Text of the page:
New Jersey’s legislature has approved a bill to create a new government bureaucracy — a health insurance “exchange” — that would help implement Obamacare’s individual and employer mandates, among other atrocities. Gov. Chris Christie (R) has until May 10 to sign the bill or veto it. Otherwise, it becomes law without his signature. New Jersey would rue the day it created one of these tax-hungry bureaucracies.
Even if you support Obamacare, there’s no point in creating an exchange today when the Supreme Court could strike down the entire law as soon as next month. Illinois Democrats have put their exchange bill on hold until after the court issues its ruling, expected in late June.
But even if the Supremes uphold Obamacare, there is no valid reason to create one of these things.
The proposed exchange would cost the state tens of millions of dollars per year. The bill raises that money by giving bureaucrats the power to tax all health insurance policies, without approval from the legislature. Every time Congress — or federal bureaucrats, or the state — heaps more requirements on the exchange, the bureaucrats can and will raise taxes again.
Supporters warn that if Trenton doesn’t create an exchange for New Jersey, the feds will. But so what? Obamacare gives federal bureaucrats a chokehold on New Jersey’s health insurance markets no matter who runs the exchange, because it requires state-run exchanges to do everything a federal exchange would do. Obamacare has already stripped New Jersey of its sovereignty. The only question is, should New Jersey also pay for the privilege?
The bill before Christie would also subject the state to a second unnecessary tax: Obamacare’s employer mandate. If employers fail to offer a government-defined package of health benefits, Obamacare whacks them with a tax of up to $3,000 per employee. When you tax hiring, you get fewer jobs.
Due to an odd quirk in Obamacare, however, that tax is only enforceable if a state creates an exchange itself. It disappears in states that don’t create exchanges. What that means is that even though Trenton has the power to block the employer mandate, state legislators are actively trying to subject New Jersey employers to Obamacare’s nastiest tax.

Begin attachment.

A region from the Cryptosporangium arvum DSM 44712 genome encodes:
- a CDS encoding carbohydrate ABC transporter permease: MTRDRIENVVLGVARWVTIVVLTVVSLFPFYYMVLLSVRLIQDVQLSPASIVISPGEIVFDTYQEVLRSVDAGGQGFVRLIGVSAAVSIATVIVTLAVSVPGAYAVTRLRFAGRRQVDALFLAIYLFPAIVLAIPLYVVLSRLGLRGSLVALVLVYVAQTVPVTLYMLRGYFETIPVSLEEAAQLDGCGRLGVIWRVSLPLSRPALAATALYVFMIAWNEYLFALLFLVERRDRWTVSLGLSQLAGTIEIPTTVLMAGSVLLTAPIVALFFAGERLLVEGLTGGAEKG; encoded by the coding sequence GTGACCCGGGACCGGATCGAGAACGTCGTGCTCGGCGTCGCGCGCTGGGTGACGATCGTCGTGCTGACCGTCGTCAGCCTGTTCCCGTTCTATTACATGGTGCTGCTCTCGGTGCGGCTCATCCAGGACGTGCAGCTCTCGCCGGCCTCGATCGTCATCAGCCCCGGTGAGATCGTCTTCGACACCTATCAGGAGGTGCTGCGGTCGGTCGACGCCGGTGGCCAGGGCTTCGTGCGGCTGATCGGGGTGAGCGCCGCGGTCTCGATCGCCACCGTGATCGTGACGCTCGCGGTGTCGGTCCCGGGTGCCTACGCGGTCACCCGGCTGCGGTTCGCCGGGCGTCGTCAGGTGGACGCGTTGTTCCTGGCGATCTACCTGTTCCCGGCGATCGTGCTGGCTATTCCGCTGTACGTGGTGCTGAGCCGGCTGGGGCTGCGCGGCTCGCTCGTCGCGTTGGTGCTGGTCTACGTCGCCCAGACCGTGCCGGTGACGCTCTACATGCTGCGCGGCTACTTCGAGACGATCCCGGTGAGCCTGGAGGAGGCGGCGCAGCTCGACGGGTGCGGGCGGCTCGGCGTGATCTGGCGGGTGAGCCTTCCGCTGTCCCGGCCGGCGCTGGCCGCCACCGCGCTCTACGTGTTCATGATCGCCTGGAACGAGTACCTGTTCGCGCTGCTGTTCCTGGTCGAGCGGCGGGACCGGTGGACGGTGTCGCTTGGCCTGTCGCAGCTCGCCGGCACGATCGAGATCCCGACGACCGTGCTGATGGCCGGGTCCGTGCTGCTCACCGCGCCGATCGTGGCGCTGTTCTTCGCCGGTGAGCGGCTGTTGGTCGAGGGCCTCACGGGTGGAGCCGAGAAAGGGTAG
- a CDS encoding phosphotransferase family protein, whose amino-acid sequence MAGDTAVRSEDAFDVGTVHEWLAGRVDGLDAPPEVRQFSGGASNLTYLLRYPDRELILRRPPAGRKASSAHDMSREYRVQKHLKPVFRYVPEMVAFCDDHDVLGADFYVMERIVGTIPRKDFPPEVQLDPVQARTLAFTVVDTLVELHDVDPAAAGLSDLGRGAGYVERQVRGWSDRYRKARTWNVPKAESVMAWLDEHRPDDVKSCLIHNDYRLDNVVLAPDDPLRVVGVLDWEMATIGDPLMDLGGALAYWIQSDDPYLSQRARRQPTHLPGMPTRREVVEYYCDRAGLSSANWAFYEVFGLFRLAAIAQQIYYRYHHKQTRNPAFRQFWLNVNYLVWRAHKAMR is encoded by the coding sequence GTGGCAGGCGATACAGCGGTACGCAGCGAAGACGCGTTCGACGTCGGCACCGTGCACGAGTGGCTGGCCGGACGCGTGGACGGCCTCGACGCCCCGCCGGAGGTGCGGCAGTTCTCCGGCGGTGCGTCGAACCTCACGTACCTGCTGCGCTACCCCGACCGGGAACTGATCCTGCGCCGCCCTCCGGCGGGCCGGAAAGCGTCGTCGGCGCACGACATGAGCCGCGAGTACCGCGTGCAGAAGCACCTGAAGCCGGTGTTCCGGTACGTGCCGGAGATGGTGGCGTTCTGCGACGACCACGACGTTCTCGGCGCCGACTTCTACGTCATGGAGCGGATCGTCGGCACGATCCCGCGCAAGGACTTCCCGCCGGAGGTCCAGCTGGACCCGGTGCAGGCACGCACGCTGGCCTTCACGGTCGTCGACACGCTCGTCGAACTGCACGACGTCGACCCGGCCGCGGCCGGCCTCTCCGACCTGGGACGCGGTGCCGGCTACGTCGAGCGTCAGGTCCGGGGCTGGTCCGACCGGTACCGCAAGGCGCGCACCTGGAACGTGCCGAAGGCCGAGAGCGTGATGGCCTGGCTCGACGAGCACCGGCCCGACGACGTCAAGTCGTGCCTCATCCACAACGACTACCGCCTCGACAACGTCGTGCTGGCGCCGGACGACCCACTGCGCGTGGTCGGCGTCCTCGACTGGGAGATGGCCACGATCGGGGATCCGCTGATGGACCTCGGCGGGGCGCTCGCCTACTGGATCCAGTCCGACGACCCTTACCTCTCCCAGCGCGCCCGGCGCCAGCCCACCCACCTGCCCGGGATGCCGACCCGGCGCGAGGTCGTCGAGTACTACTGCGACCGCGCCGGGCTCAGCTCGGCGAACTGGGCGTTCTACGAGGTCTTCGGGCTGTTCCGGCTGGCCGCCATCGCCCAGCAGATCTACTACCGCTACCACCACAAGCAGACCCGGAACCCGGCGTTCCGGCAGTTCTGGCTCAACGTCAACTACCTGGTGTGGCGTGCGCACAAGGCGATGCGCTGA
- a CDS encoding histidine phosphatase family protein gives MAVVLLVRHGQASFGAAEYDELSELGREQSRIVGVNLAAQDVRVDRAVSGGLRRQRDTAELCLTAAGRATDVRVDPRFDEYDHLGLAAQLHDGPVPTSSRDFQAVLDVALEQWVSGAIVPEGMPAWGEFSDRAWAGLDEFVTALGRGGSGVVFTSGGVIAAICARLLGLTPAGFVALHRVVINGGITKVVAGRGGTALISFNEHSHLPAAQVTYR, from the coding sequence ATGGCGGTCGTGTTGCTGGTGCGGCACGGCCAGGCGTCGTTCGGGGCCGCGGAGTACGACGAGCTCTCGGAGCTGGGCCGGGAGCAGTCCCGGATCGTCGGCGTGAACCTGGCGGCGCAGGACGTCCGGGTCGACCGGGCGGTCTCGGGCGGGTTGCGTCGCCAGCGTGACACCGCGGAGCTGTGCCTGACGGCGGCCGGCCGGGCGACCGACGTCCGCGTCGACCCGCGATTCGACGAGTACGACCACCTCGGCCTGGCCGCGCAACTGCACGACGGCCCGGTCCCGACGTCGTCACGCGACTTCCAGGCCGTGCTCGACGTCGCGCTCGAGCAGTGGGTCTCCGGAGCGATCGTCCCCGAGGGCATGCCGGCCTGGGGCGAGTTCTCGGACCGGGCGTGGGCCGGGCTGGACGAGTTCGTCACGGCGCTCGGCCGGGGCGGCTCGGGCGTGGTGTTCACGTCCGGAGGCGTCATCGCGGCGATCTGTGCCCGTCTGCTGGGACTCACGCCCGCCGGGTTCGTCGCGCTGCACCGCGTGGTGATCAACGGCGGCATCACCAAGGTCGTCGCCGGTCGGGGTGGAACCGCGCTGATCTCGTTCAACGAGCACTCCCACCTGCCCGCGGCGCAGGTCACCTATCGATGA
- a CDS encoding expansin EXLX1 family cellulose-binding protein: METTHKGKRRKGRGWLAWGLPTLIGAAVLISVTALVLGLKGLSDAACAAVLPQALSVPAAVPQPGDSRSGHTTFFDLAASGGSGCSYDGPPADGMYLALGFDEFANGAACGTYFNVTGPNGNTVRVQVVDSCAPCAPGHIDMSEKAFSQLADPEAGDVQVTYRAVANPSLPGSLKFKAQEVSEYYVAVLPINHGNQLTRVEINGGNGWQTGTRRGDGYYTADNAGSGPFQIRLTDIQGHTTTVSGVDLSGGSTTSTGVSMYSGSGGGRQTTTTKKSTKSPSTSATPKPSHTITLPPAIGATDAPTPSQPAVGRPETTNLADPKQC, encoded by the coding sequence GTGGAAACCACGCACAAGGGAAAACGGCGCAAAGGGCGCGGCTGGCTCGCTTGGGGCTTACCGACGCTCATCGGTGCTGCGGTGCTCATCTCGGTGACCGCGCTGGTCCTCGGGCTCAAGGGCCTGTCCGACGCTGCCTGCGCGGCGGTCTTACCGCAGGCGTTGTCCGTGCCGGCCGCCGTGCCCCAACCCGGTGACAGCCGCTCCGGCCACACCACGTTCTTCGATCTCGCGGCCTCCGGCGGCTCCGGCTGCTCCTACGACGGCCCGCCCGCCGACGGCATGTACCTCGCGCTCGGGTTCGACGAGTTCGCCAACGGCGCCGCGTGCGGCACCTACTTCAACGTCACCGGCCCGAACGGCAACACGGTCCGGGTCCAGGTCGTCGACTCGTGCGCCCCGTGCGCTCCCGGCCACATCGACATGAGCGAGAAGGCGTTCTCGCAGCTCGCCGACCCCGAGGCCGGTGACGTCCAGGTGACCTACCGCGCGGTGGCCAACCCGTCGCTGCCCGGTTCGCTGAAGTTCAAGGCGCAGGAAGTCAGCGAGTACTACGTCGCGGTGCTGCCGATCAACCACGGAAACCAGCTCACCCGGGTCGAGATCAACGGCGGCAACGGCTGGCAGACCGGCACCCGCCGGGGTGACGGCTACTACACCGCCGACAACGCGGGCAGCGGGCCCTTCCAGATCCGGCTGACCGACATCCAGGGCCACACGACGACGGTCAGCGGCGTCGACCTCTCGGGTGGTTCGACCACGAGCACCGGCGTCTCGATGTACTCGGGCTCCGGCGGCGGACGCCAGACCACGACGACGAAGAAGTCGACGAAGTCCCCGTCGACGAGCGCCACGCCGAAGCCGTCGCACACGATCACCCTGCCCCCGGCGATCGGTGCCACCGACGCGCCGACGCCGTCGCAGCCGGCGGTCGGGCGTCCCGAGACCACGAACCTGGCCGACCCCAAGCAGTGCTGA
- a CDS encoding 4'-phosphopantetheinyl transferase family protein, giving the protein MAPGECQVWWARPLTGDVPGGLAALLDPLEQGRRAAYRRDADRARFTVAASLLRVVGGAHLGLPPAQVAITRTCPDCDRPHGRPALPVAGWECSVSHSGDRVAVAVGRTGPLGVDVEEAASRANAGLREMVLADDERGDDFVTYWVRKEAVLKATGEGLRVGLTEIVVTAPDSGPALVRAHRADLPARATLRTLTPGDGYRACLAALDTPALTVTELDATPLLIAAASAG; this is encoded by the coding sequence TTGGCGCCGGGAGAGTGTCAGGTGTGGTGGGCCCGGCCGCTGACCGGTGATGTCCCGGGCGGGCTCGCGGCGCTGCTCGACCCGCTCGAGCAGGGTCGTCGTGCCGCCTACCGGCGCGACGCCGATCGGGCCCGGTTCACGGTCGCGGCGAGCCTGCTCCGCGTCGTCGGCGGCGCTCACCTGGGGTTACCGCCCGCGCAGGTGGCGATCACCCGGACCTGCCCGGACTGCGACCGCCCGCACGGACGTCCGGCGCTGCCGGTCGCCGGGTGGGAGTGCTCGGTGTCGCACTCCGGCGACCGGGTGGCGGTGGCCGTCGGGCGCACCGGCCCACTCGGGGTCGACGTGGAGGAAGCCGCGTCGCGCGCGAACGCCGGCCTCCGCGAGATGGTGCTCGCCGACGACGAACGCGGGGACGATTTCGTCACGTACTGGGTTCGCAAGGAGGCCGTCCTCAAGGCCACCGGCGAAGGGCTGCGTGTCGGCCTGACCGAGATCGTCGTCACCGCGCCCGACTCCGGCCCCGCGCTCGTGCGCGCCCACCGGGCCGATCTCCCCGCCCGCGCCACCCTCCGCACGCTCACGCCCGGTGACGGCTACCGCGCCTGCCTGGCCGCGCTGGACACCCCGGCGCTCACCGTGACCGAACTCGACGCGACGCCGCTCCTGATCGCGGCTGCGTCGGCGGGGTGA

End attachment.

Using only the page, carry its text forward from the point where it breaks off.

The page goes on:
But if state officials block this and future exchanges, New Jersey will be able to lure jobs away from other states. New York and Connecticut are actively implementing exchanges, and thereby volunteering to impose that tax on their employers. New Jersey could lure jobs away from those states with the promise of no employer mandate.
In fact, it’s not an exaggeration to say that how New Jersey handles this legislation could determine whether Obamacare lives or dies. Obamacare can only work if states do the heavy lifting. Though the law authorizes the federal government to establish exchanges in states that don’t, it provides zero funding for that purpose. And good luck getting any new Obamacare funding past House Republicans.
New Jersey is under no obligation whatsoever to throw a lifeline to this unpopular, unworkable, and unconstitutional law. Why should state officials volunteer to implement it — and therefore to take the blame when it begins hurting people — when they lack the power to fix the problems it creates? Even if you support Obamacare, why should the State of New Jersey have to pay to implement a federal law? Where would that end?
There are much more productive ways for state officials to spend their time. The legislature can make access to quality health care more affordable and secure by allowing insurance carriers and clinicians licensed by other states to do business in New Jersey. They can reduce the cost of care by giving patients and doctors the freedom to adopt their own medical malpractice reforms, such as caps on non-economic damages.
But when it comes to volunteering for unnecessary taxes, government bureaucracies, or other headaches, New Jersey should tell the feds: Obamacare is your law. You implement it.
Michael F. Cannon is director of health policy studies at the Cato Institute and coauthor of Healthy Competition: What’s Holding Back Health Care and How to Free It.